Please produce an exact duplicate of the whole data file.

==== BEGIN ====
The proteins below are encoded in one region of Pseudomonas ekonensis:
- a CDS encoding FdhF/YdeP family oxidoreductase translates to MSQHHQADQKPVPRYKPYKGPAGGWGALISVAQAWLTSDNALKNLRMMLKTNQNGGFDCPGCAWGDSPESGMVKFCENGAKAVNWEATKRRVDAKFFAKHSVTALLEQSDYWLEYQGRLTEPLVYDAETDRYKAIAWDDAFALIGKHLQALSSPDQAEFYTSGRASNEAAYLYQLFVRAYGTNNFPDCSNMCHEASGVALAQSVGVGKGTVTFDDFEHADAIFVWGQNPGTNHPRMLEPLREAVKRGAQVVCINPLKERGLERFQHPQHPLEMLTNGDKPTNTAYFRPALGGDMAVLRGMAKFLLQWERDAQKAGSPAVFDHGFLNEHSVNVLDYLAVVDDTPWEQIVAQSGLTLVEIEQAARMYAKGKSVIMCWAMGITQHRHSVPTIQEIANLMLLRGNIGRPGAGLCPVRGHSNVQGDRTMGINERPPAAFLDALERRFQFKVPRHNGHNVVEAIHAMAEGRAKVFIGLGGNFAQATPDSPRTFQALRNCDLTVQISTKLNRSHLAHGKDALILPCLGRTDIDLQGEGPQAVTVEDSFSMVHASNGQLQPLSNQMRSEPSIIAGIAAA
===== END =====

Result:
The proteins below are encoded in one region of Pseudomonas ekonensis:
- a CDS encoding FdhF/YdeP family oxidoreductase translates to MSQHHQADQKPVPRYKPYKGPAGGWGALISVAQAWLTSDNALKNLRMMLKTNQNGGFDCPGCAWGDSPESGMVKFCENGAKAVNWEATKRRVDAKFFAKHSVTALLEQSDYWLEYQGRLTEPLVYDAETDRYKAIAWDDAFALIGKHLQALSSPDQAEFYTSGRASNEAAYLYQLFVRAYGTNNFPDCSNMCHEASGVALAQSVGVGKGTVTFDDFEHADAIFVWGQNPGTNHPRMLEPLREAVKRGAQVVCINPLKERGLERFQHPQHPLEMLTNGDKPTNTAYFRPALGGDMAVLRGMAKFLLQWERDAQKAGSPAVFDHGFLNEHSVNVLDYLAVVDDTPWEQIVAQSGLTLVEIEQAARMYAKGKSVIMCWAMGITQHRHSVPTIQEIANLMLLRGNIGRPGAGLCPVRGHSNVQGDRTMGINERPPAAFLDALERRFQFKVPRHNGHNVVEAIHAMAEGRAKVFIGLGGNFAQATPDSPRTFQALRNCDLTVQISTKLNRSHLAHGKDALILPCLGRTDIDLQGEGPQAVTVEDSFSMVHASNGQLQPLSNQMRSEPSIIAGIAAA